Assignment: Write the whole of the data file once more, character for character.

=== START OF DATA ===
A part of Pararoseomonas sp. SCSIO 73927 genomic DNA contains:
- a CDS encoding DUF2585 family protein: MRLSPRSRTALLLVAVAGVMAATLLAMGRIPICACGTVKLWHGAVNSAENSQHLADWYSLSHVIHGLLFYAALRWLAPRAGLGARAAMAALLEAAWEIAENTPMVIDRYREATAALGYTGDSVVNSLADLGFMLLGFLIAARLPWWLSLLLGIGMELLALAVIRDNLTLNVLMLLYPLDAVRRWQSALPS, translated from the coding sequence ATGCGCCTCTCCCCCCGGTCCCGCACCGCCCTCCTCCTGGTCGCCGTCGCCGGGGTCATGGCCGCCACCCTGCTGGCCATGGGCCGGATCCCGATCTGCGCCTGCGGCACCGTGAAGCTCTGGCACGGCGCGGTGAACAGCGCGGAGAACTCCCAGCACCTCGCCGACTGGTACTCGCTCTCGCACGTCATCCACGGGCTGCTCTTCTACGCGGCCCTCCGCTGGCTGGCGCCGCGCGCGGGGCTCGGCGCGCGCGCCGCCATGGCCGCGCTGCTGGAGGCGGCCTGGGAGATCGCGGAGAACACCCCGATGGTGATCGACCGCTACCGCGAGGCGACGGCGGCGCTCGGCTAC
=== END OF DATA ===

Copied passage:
A part of Pararoseomonas sp. SCSIO 73927 genomic DNA contains:
- a CDS encoding DUF2585 family protein: MRLSPRSRTALLLVAVAGVMAATLLAMGRIPICACGTVKLWHGAVNSAENSQHLADWYSLSHVIHGLLFYAALRWLAPRAGLGARAAMAALLEAAWEIAENTPMVIDRYREATAALGYTGDSVVNSLADLGFMLLGFLIAARLPWWLSLLLGIGMELLALAVIRDNLTLNVLMLLYPLDAVRRWQSALPS, translated from the coding sequence ATGCGCCTCTCCCCCCGGTCCCGCACCGCCCTCCTCCTGGTCGCCGTCGCCGGGGTCATGGCCGCCACCCTGCTGGCCATGGGCCGGATCCCGATCTGCGCCTGCGGCACCGTGAAGCTCTGGCACGGCGCGGTGAACAGCGCGGAGAACTCCCAGCACCTCGCCGACTGGTACTCGCTCTCGCACGTCATCCACGGGCTGCTCTTCTACGCGGCCCTCCGCTGGCTGGCGCCGCGCGCGGGGCTCGGCGCGCGCGCCGCCATGGCCGCGCTGCTGGAGGCGGCCTGGGAGATCGCGGAGAACACCCCGATGGTGATCGACCGCTACCGCGAGGCGACGGCGGCGCTCGGCTAC